The legislative bill designed to reform the assignment of benefits (AOB) system in Florida could benefit the catastrophe bond market, with loss development potentially rationalised thanks to reduced litigation and enhanced claims disclosure, lawyers at Cadwalader, Wickersham & Taft LLP explained.
The passage of HB 7065 through the House and now Senate in Florida and its subsequent signing into law capped five years of attempts to stem litigation and AOB abuse related costs and promises to significantly reform the assignment of benefits (AOB) system, reducing litigation in the process.
Lawyers Matthew Feig and Robert Cannon at Cadwalader, Wickersham & Taft LLP (CWT) noted that the bill’s reforms have ramifications for the insurance-linked securities (ILS) and collateralised reinsurance space.
“Assignment of benefits in Florida has been a concern for the ILS market as related litigation has become a significant factor in losses and claims development for a number of outstanding catastrophe bonds,” the pair wrote in a recent client note.
The bill will give policyholders rights to cancel an assignment of benefits agreement and require notice to be provided to the policyholder if a vendor enters into litigation on their claim.
It also closes vendors’ access to policyholders’ unique one-way attorney fee rights, putting the vendors in a more appropriate business-to-business position where the loser pays the prevailing party’s attorney fees.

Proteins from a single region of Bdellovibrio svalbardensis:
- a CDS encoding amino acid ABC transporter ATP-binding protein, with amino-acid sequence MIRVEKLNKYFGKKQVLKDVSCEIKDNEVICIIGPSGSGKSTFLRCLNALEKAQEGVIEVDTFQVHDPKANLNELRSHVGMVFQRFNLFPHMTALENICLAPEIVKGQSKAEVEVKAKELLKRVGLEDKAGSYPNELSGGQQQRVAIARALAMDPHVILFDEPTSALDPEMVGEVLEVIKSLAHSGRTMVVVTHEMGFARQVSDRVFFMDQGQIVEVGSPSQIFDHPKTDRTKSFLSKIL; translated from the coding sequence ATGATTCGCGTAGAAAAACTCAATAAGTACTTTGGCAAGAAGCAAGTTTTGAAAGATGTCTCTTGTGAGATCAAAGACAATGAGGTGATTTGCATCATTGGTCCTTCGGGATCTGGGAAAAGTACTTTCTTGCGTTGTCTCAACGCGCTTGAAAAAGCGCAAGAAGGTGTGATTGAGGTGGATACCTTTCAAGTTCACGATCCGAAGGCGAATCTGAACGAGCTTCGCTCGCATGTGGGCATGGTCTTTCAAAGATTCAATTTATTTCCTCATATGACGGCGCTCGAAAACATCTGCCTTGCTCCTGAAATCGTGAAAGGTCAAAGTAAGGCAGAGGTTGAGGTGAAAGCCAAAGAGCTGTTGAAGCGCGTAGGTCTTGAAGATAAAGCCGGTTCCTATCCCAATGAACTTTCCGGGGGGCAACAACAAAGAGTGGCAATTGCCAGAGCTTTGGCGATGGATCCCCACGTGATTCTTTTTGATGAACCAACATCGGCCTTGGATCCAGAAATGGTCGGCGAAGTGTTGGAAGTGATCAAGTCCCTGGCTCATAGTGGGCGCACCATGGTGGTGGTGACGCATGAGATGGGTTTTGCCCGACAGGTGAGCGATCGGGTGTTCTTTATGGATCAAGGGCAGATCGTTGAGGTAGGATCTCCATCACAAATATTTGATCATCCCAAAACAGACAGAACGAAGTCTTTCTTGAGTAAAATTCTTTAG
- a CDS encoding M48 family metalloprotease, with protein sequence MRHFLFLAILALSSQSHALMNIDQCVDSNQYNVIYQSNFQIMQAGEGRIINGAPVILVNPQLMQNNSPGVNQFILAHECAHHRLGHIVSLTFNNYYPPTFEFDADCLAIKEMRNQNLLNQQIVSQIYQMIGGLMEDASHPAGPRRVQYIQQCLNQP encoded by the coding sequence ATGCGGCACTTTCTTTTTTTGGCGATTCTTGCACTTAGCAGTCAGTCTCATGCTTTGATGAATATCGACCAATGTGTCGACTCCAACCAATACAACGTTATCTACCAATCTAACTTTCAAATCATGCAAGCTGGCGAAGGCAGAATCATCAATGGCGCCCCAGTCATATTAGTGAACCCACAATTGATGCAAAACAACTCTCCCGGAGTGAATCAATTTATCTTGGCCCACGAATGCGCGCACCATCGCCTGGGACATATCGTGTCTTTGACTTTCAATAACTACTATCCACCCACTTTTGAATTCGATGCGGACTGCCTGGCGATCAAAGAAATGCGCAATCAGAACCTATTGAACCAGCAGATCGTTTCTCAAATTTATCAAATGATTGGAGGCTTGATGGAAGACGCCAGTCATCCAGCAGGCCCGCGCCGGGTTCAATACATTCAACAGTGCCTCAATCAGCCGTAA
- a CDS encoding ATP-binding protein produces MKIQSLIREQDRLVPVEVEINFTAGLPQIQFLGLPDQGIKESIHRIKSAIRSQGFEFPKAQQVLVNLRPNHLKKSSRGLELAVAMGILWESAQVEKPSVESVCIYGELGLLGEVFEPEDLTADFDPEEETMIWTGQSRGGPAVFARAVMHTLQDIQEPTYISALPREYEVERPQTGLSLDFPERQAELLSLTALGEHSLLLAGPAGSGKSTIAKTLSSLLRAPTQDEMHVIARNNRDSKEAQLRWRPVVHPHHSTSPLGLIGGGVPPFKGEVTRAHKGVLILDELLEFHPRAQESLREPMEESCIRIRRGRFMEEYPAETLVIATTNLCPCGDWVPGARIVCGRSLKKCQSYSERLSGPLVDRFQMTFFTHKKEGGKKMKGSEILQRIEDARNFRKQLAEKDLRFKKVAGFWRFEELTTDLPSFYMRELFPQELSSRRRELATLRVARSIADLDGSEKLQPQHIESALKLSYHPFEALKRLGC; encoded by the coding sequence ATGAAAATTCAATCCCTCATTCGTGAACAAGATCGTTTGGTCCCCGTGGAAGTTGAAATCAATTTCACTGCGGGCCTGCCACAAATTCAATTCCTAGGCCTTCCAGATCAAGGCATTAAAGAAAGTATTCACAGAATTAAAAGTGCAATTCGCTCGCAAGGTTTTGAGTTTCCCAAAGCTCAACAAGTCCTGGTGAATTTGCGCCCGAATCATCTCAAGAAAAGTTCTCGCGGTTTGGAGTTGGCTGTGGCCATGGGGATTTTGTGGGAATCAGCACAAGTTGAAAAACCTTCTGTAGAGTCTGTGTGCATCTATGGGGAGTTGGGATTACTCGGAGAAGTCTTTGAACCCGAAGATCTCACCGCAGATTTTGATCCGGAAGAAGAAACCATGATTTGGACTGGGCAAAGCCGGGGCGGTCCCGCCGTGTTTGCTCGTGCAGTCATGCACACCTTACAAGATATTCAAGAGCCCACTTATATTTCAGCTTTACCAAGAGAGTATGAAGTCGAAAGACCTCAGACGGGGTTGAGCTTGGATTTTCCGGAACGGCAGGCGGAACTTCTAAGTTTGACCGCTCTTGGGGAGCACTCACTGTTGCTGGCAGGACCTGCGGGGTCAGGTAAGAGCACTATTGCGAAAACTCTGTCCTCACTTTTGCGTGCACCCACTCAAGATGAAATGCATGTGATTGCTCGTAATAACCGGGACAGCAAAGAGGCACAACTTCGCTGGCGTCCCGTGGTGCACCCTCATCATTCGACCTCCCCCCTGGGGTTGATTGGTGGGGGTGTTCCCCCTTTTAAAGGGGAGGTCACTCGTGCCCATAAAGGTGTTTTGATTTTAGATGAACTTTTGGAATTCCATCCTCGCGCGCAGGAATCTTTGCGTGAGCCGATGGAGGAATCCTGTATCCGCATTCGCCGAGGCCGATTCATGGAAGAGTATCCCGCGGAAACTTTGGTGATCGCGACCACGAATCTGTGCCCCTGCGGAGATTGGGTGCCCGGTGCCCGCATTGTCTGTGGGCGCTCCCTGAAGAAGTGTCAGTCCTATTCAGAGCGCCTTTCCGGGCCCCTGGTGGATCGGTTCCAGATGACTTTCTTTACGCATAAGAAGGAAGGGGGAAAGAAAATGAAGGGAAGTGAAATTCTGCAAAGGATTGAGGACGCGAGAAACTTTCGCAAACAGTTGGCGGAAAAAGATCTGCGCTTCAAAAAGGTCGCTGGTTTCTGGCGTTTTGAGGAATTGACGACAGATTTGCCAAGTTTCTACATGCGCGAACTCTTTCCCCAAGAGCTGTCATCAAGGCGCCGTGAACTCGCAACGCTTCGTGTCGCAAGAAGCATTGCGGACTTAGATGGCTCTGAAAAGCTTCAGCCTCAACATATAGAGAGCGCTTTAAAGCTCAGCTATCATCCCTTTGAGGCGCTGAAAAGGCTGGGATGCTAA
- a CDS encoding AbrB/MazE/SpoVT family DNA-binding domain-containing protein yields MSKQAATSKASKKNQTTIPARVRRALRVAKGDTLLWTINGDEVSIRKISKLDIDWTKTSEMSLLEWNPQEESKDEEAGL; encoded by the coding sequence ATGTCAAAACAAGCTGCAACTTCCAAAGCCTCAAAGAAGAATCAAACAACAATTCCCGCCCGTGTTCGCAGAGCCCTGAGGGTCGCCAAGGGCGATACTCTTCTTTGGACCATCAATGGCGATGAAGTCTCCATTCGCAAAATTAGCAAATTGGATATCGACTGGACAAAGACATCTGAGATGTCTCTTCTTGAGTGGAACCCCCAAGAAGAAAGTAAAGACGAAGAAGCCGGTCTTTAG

In addition it should lead to the provision of enhanced transparency over claims, which could help in the ILS market’s efforts to establish loss estimation for Florida ILS contracts and catastrophe bonds.
Feig and Cannon said, “The Act could rationalize loss development for Florida catastrophe bonds as incentives for opportunistic litigation would be reduced while requiring the provision of detailed claims information; consequently, predictability of claims and losses for such bonds could improve.”
After the experience of hurricane Irma, the ILS market and investors in reinsurance-linked instruments including catastrophe bonds will hope that the bill shutters the seemingly unstoppable loss creep that has been seen, for future storms.
Of course, this also has potential ramifications for future reinsurance and ILS pricing in the state of Florida, although so far it’s unclear to what extent this could change the marketplace over time.
It does appear some rate benefits are set to slow increases, after taking into account the improved AOB outlook after enactment of the legislation but perhaps more important to the ILS market is the fact their could be greater certainty in loss development and models may prove closer to the reality after the catastrophe event impacts have been calculated.
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